The recent 'Ethnic Minority Businesses and Access to Finance' report released by the Department for Communities and Local Government highlights some of the challenges faced by aspiring entrepreneurs from ethnic minorities when seeking financial support to start up a business. The report states that ethnic minority groups have significant aspirations to launch businesses - especially Black African (35%) and Black Caribbean (28%) groups. This is compared to a figure of just 10% among the White British segment. However, there seems to be a mismatch between aspiration and reality as the actual start-up rates among these minority communities remain low.
I welcome this report and the commitments made by the British Bankers' Association (BBA) as part of it, for example, hosting a series of road-show events on accessing finance and visiting areas across the country - including Norwich, Birmingham and Glasgow - which have a high ethnic minority population in order to raise awareness, understanding and confidence about accessing finance.
Also, further research by the BBA into ethnic minorities' experiences of and challenges in accessing finance can only help to drive forward the success of small businesses from all sections of our society, which is vital if entrepreneurship is to be an option for all.
Access to finance is, however, just one challenge that ethnic minority businesses - and indeed many small businesses - in the UK need to overcome. At Youth Business International (YBI), providing access to finance forms only one tier of our service-offering - our others being training and mentoring. We need a holistic approach to tackle the low start-up rates amongst some communities, delving deeper into the wider challenges that ethnic minorities face when embarking on start-up enterprise ventures. As part of this, I believe that the UK should look at what can be learned from the experiences of entrepreneurs in other parts of the world.
Karma Yonten from Bhutan is an example of an entrepreneur for whom finance wasn't the only barrier towards starting up a business. Karma runs Greener Way, Bhutan's first official waste management and recycling business which tackles not only the ever-growing problem of waste, but also the environmental and health problems associated with it, while simultaneously educating the Bhutanese people about recycling.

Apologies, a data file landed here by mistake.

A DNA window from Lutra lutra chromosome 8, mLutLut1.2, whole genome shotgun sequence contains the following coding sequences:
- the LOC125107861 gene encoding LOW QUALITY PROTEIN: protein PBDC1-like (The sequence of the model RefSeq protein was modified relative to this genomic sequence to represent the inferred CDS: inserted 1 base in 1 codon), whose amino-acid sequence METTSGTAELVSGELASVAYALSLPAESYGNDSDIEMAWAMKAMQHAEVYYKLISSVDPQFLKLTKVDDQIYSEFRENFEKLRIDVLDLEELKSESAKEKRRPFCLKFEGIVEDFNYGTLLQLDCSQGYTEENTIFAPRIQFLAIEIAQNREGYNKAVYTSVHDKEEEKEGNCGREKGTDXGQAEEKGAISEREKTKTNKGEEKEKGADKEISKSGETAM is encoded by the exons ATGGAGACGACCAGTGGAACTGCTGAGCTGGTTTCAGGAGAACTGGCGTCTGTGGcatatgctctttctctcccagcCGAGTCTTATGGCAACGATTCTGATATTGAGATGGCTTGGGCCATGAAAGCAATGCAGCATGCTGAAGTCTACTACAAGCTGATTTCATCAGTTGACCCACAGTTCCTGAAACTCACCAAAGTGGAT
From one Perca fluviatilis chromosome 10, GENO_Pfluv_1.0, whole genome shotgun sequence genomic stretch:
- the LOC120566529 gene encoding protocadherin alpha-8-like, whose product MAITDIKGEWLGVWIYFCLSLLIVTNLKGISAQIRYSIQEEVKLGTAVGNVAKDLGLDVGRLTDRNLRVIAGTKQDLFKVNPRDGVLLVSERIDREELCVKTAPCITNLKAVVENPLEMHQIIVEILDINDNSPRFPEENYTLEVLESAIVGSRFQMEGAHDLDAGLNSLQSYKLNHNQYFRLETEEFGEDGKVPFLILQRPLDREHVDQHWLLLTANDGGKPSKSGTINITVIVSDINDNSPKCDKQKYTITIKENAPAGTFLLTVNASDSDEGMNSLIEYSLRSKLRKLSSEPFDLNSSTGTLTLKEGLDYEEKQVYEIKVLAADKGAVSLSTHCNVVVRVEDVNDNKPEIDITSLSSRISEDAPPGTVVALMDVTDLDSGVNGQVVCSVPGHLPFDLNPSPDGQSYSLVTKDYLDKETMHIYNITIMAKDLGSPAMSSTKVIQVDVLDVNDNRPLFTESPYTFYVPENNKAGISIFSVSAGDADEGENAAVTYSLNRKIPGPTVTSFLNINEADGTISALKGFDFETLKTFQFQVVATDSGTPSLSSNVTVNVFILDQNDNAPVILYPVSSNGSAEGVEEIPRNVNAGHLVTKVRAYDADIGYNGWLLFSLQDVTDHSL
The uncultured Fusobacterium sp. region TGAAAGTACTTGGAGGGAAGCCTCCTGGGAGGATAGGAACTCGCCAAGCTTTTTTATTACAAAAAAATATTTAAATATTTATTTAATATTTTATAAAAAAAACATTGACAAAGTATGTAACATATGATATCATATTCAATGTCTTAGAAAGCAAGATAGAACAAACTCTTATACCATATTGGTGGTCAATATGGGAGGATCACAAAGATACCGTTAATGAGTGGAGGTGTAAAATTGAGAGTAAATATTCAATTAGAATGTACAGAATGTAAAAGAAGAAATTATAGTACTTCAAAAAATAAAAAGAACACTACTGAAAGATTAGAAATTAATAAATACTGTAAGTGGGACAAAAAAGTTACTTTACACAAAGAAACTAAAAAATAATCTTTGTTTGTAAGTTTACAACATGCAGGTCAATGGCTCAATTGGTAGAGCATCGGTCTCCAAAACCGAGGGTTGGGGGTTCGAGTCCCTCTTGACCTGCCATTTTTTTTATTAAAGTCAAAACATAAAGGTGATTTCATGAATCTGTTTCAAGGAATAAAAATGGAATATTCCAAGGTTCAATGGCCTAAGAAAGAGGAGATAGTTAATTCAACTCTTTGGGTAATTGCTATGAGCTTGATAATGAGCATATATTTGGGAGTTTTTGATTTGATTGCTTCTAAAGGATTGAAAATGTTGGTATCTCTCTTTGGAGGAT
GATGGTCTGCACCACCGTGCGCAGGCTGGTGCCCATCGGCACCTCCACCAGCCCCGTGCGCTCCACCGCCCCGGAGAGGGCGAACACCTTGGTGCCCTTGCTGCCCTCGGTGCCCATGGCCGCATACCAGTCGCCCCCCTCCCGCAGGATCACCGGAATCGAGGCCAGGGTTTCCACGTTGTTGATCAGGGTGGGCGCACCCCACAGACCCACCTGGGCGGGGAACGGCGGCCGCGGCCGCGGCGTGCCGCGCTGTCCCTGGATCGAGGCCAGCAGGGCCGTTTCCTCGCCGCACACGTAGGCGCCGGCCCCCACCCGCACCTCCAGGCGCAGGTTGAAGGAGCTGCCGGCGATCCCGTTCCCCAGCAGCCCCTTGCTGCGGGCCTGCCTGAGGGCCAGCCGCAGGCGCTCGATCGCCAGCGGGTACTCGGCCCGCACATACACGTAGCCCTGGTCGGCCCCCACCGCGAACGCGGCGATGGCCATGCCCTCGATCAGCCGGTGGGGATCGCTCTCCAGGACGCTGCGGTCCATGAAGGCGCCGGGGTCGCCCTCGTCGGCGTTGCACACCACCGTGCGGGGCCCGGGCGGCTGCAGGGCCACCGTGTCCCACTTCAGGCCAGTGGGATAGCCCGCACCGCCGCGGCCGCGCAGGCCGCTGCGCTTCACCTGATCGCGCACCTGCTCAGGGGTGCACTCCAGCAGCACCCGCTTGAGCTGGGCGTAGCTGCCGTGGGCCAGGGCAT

Although Karma's business idea sounds commendable when considering the waste-management market in Britain, it was controversial for Bhutan. Dealing with waste is an issue that was previously neglected and often ignored. Furthermore, working with waste is seen as an undesirable profession, which meant that Karma initially faced a great deal of opposition from his family and social circle. But he had a vision, and was determined to run his own business and serve his community despite these cultural concerns.
Youth Business International gave him the financial and mentoring help he needed. Now, tonnes of waste are being managed and disposed of; Greener Way is recognised as a pioneering business; and Karma's passion and courage have led to nationwide appreciation of what he has achieved.
Nimali Gunawardana from Sri Lanka is another example of an entrepreneur for whom finance wasn't the only barrier to success. After coming from an underprivileged background Nimali fought against the traditional expectations of a woman and launched Nimali Chips and Fibre Mill. The company produces coconut husk chips and coir which are exported to Canada, UK and Germany and used in agriculture and to purify water.
At the age of only 25, she has turned the tables on what is seen as the traditional and expected role of a woman in Sri Lanka. She has funded her own education and even attended the International Labour Organisation's Generate Your Business scheme to further her skills in entrepreneurship. She now supports her family and is the main breadwinner. Furthermore, her husband has given up his job to work for her - something which is very rare in Sri Lankan culture.
Stories like Karma's and Nimali's illustrate that the challenges faced by start-up entrepreneurs are not just about money. Their journeys to success - incorporating training, mentoring support and access to finance - should serve as important "how-to" guides for those in the UK who are trumpeting the importance of entrepreneurship and seeking ways to translate minority groups' start-up aspirations into reality. Only then can entrepreneurial hopes turn into real business success and economic growth.
YBI will be honouring Karma and Nimali at the upcoming global Young Entrepreneur Awards which is part of YBI's Global Youth Entrepreneurship Summit. The Summit - supported by Accenture, Barclays and BG Group - is taking place in London between 9th and 12th September.